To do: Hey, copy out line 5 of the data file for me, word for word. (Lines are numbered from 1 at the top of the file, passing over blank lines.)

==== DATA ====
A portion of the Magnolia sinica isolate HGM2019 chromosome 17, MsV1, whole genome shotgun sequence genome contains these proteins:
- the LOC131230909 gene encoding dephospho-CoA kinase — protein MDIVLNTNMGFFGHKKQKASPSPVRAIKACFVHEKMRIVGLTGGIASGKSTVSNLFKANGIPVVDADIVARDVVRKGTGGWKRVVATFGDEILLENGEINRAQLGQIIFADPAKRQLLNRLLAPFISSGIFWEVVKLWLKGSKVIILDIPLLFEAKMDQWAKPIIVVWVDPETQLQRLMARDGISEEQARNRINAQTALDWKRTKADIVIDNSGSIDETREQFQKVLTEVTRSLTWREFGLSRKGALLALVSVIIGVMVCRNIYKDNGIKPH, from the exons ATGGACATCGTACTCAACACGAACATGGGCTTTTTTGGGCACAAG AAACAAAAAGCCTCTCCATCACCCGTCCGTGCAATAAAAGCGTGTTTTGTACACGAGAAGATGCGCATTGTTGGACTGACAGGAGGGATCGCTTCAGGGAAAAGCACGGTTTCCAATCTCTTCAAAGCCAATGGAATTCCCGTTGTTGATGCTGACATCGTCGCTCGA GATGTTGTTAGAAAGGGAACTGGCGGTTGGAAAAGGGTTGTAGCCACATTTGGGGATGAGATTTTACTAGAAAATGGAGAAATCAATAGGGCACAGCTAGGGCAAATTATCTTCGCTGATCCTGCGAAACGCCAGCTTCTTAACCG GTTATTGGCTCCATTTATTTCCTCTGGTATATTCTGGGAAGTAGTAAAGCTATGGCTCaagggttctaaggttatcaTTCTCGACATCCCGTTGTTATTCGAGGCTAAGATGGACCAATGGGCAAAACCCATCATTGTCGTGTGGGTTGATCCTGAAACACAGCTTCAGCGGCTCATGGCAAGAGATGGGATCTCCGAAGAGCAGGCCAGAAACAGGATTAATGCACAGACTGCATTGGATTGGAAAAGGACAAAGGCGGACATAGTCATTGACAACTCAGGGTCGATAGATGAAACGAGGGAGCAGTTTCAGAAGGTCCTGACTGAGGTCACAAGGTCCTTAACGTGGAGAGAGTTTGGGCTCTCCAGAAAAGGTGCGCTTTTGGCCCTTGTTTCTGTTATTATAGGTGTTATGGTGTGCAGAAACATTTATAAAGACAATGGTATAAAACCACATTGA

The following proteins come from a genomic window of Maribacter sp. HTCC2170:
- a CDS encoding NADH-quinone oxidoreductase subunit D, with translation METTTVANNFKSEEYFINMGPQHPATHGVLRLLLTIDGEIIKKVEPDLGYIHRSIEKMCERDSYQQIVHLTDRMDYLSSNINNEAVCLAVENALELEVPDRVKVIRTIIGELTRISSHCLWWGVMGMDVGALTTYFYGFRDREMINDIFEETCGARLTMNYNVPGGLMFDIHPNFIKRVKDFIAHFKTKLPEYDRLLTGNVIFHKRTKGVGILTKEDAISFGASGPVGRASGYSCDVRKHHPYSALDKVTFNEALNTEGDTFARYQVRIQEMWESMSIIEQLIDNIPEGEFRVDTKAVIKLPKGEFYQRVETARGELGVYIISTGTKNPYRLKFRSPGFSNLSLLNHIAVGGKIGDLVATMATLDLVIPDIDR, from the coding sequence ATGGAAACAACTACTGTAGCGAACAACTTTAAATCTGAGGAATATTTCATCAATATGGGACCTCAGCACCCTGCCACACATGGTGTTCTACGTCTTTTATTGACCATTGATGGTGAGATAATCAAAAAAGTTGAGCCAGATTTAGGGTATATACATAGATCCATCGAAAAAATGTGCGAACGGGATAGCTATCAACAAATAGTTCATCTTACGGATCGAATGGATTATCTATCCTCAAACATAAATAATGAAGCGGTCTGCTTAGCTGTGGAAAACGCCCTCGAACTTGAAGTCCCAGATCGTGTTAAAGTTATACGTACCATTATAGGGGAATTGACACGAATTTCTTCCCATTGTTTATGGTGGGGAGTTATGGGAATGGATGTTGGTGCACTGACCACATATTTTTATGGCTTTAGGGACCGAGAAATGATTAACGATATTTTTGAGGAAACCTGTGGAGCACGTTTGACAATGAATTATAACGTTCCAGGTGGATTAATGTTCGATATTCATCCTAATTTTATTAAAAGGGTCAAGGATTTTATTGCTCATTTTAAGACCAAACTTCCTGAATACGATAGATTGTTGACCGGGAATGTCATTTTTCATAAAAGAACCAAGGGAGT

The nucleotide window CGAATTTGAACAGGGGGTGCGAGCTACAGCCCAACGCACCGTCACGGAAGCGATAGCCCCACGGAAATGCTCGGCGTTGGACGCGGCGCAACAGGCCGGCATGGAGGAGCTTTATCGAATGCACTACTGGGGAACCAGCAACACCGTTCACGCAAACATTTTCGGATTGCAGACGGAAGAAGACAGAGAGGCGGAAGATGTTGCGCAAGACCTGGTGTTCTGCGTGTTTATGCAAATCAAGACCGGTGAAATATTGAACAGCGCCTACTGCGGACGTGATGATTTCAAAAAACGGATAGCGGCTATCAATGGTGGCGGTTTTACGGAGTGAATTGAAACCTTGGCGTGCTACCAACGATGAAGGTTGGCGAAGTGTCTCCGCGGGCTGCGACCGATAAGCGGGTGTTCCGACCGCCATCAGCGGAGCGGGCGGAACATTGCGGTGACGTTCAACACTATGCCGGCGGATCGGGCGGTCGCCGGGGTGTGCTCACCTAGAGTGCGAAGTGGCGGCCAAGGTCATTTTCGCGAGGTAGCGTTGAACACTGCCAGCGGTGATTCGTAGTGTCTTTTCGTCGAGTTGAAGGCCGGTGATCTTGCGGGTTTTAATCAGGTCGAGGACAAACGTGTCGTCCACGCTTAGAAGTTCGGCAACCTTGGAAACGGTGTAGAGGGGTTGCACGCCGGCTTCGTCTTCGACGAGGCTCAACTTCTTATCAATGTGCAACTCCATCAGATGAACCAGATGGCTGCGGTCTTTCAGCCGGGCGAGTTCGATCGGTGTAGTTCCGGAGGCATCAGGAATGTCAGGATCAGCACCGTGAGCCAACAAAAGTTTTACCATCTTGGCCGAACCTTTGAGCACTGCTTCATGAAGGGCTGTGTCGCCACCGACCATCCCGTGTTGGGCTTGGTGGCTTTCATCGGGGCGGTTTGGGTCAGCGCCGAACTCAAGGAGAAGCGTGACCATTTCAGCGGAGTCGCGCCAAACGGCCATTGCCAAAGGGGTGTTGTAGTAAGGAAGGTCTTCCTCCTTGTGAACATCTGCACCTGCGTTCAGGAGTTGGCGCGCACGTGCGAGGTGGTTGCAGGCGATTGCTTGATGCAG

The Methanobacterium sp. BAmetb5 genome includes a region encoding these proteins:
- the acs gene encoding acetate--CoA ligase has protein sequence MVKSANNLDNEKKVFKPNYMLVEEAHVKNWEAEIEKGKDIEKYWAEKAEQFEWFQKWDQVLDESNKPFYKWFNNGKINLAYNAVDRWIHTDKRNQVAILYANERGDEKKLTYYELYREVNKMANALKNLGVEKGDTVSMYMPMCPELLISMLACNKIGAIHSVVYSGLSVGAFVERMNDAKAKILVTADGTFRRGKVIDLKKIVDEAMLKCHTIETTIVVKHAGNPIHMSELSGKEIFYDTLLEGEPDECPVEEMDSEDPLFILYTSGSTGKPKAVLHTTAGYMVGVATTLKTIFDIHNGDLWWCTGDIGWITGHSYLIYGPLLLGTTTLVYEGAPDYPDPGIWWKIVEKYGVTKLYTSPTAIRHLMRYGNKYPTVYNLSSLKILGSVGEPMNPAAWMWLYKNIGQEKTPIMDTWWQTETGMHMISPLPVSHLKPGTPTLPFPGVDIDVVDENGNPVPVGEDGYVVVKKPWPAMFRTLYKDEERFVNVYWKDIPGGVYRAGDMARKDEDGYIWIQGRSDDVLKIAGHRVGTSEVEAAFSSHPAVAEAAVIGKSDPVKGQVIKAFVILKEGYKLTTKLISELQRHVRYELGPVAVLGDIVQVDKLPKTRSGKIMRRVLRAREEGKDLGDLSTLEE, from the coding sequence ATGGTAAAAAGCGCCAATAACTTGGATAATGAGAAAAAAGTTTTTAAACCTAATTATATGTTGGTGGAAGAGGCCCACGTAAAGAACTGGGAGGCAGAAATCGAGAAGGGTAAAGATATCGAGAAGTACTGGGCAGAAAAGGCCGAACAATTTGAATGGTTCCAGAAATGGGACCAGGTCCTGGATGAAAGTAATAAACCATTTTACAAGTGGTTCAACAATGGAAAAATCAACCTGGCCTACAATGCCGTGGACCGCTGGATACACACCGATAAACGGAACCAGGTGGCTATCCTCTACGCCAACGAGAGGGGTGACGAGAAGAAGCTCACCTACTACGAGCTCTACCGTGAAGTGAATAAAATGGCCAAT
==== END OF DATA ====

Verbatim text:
The nucleotide window CGAATTTGAACAGGGGGTGCGAGCTACAGCCCAACGCACCGTCACGGAAGCGATAGCCCCACGGAAATGCTCGGCGTTGGACGCGGCGCAACAGGCCGGCATGGAGGAGCTTTATCGAATGCACTACTGGGGAACCAGCAACACCGTTCACGCAAACATTTTCGGATTGCAGACGGAAGAAGACAGAGAGGCGGAAGATGTTGCGCAAGACCTGGTGTTCTGCGTGTTTATGCAAATCAAGACCGGTGAAATATTGAACAGCGCCTACTGCGGACGTGATGATTTCAAAAAACGGATAGCGGCTATCAATGGTGGCGGTTTTACGGAGTGAATTGAAACCTTGGCGTGCTACCAACGATGAAGGTTGGCGAAGTGTCTCCGCGGGCTGCGACCGATAAGCGGGTGTTCCGACCGCCATCAGCGGAGCGGGCGGAACATTGCGGTGACGTTCAACACTATGCCGGCGGATCGGGCGGTCGCCGGGGTGTGCTCACCTAGAGTGCGAAGTGGCGGCCAAGGTCATTTTCGCGAGGTAGCGTTGAACACTGCCAGCGGTGATTCGTAGTGTCTTTTCGTCGAGTTGAAGGCCGGTGATCTTGCGGGTTTTAATCAGGTCGAGGACAAACGTGTCGTCCACGCTTAGAAGTTCGGCAACCTTGGAAACGGTGTAGAGGGGTTGCACGCCGGCTTCGTCTTCGACGAGGCTCAACTTCTTATCAATGTGCAACTCCATCAGATGAACCAGATGGCTGCGGTCTTTCAGCCGGGCGAGTTCGATCGGTGTAGTTCCGGAGGCATCAGGAATGTCAGGATCAGCACCGTGAGCCAACAAAAGTTTTACCATCTTGGCCGAACCTTTGAGCACTGCTTCATGAAGGGCTGTGTCGCCACCGACCATCCCGTGTTGGGCTTGGTGGCTTTCATCGGGGCGGTTTGGGTCAGCGCCGAACTCAAGGAGAAGCGTGACCATTTCAGCGGAGTCGCGCCAAACGGCCATTGCCAAAGGGGTGTTGTAGTAAGGAAGGTCTTCCTCCTTGTGAACATCTGCACCTGCGTTCAGGAGTTGGCGCGCACGTGCGAGGTGGTTGCAGGCGATTGCTTGATGCAG